Romeo And Juliet Duty Quotes

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Countless humans are dutied to honor their families and loved ones around them. However, obligations to others become problematic when strong emotions involve themselves. The classic tale or, better, the tragedy of Romeo and Juliet observes star-crossed love between two characters separated by an age-old feud. The drama has had its verses recited for centuries and withstands the test of time with its epic monologues and iconic sonnets. In the play, the protagonists and their loved ones face the enduring moral decision between family and themselves, often ending up in life-and-death situations. Through a raw, endearing romance, William Shakespeare’s Romeo and Juliet illustrates the concept of duty through the perspectives of love and hatred. …show more content…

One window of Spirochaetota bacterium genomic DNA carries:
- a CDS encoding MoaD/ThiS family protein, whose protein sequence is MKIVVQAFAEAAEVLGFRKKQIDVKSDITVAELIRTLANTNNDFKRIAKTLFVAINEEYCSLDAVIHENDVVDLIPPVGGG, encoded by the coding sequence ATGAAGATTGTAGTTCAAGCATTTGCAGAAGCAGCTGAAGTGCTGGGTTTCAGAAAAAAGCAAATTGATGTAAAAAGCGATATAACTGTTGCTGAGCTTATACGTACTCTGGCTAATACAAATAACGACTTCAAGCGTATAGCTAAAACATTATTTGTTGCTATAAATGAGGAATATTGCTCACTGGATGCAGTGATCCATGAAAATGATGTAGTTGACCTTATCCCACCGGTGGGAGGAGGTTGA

At the end of Act 3, Juliet says, “I will not marry yet, and when I do I swear / It shall be Romeo, whom you know I hate, / Rather than Paris. These are news indeed!” (3.5.126-128). William Shakespeare uses irony in this quote to develop Juliet's sense of duty to her parents by marrying Count Paris. When she describes Romeo to her mother as someone she knows Juliet hates, dramatic irony is imposed upon readers as we know that Juliet is merely acting as if she hates Romeo for killing Tybalt. Lady Capulet falls for her wordplay and thinks Juliet would marry Romeo over Paris when, in reality, Juliet is hinting at her relationship with the young Montague. That illustrates Juliet's obligations to her family through the lens of love, as she pretends that she agrees with her family about Romeo to appease their expectations and evade punishment. Occurring shortly after, another example of duty developed through Juliet's forced marriage with Paris is when Juliet says, “Is she not proud? Doth she not give us thanks? Doth she not count her blessed, / Unworthy as she is, that we have wrought / So worthy a gentleman to be her bride?” (3.5.148-150). In Scene Five of Act Three, Juliet's intentions of not marrying Count Paris become apparent to her father. In this quote, Lord Capulet marvels at Juliet's ungratefulness since he believes Paris is the perfect man for her to marry. That connects to Juliet's identity, specifically as a woman in society. Her family believes Juliet's sole purpose is to marry into a good family. Here, Juliet's duty to her family conflicts with her duty as a woman, as she wishes to pursue love despite circumstances prohibiting her from doing so. Later in this scene, Lord Capulet expresses his anger at his daughter for defying his orders and gives her an ultimatum. He tells her that if she does not marry Paris, the Capulets will disown her,

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